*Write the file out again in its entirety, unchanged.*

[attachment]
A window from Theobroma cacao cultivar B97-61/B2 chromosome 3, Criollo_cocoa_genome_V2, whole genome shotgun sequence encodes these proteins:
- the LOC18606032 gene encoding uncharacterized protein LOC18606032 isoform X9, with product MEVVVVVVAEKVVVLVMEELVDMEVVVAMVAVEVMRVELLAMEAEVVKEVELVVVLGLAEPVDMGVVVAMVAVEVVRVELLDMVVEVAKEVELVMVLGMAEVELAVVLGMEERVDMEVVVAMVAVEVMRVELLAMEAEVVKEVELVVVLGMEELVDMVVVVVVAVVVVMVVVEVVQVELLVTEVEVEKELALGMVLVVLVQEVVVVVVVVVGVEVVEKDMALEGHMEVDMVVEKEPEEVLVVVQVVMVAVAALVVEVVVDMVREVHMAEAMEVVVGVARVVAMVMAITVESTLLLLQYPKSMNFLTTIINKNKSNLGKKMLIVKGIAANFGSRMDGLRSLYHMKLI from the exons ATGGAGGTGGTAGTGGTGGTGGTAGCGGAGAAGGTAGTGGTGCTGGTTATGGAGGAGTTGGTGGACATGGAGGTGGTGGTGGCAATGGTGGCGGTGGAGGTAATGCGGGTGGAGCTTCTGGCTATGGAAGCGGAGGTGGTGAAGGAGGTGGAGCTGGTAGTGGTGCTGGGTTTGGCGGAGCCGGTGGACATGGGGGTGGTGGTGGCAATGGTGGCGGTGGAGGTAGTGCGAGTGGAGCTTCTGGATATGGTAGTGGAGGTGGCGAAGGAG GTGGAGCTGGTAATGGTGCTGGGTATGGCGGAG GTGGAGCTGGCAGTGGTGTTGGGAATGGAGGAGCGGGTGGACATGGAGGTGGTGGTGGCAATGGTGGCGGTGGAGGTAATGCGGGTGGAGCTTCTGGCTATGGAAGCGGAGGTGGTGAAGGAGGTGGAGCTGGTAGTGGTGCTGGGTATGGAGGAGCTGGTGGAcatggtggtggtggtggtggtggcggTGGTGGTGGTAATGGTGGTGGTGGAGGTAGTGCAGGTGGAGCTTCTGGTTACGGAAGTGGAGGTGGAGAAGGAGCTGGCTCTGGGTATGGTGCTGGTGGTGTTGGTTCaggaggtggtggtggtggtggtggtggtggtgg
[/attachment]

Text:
A window from Theobroma cacao cultivar B97-61/B2 chromosome 3, Criollo_cocoa_genome_V2, whole genome shotgun sequence encodes these proteins:
- the LOC18606032 gene encoding uncharacterized protein LOC18606032 isoform X9, with product MEVVVVVVAEKVVVLVMEELVDMEVVVAMVAVEVMRVELLAMEAEVVKEVELVVVLGLAEPVDMGVVVAMVAVEVVRVELLDMVVEVAKEVELVMVLGMAEVELAVVLGMEERVDMEVVVAMVAVEVMRVELLAMEAEVVKEVELVVVLGMEELVDMVVVVVVAVVVVMVVVEVVQVELLVTEVEVEKELALGMVLVVLVQEVVVVVVVVVGVEVVEKDMALEGHMEVDMVVEKEPEEVLVVVQVVMVAVAALVVEVVVDMVREVHMAEAMEVVVGVARVVAMVMAITVESTLLLLQYPKSMNFLTTIINKNKSNLGKKMLIVKGIAANFGSRMDGLRSLYHMKLI from the exons ATGGAGGTGGTAGTGGTGGTGGTAGCGGAGAAGGTAGTGGTGCTGGTTATGGAGGAGTTGGTGGACATGGAGGTGGTGGTGGCAATGGTGGCGGTGGAGGTAATGCGGGTGGAGCTTCTGGCTATGGAAGCGGAGGTGGTGAAGGAGGTGGAGCTGGTAGTGGTGCTGGGTTTGGCGGAGCCGGTGGACATGGGGGTGGTGGTGGCAATGGTGGCGGTGGAGGTAGTGCGAGTGGAGCTTCTGGATATGGTAGTGGAGGTGGCGAAGGAG GTGGAGCTGGTAATGGTGCTGGGTATGGCGGAG GTGGAGCTGGCAGTGGTGTTGGGAATGGAGGAGCGGGTGGACATGGAGGTGGTGGTGGCAATGGTGGCGGTGGAGGTAATGCGGGTGGAGCTTCTGGCTATGGAAGCGGAGGTGGTGAAGGAGGTGGAGCTGGTAGTGGTGCTGGGTATGGAGGAGCTGGTGGAcatggtggtggtggtggtggtggcggTGGTGGTGGTAATGGTGGTGGTGGAGGTAGTGCAGGTGGAGCTTCTGGTTACGGAAGTGGAGGTGGAGAAGGAGCTGGCTCTGGGTATGGTGCTGGTGGTGTTGGTTCaggaggtggtggtggtggtggtggtggtggtgg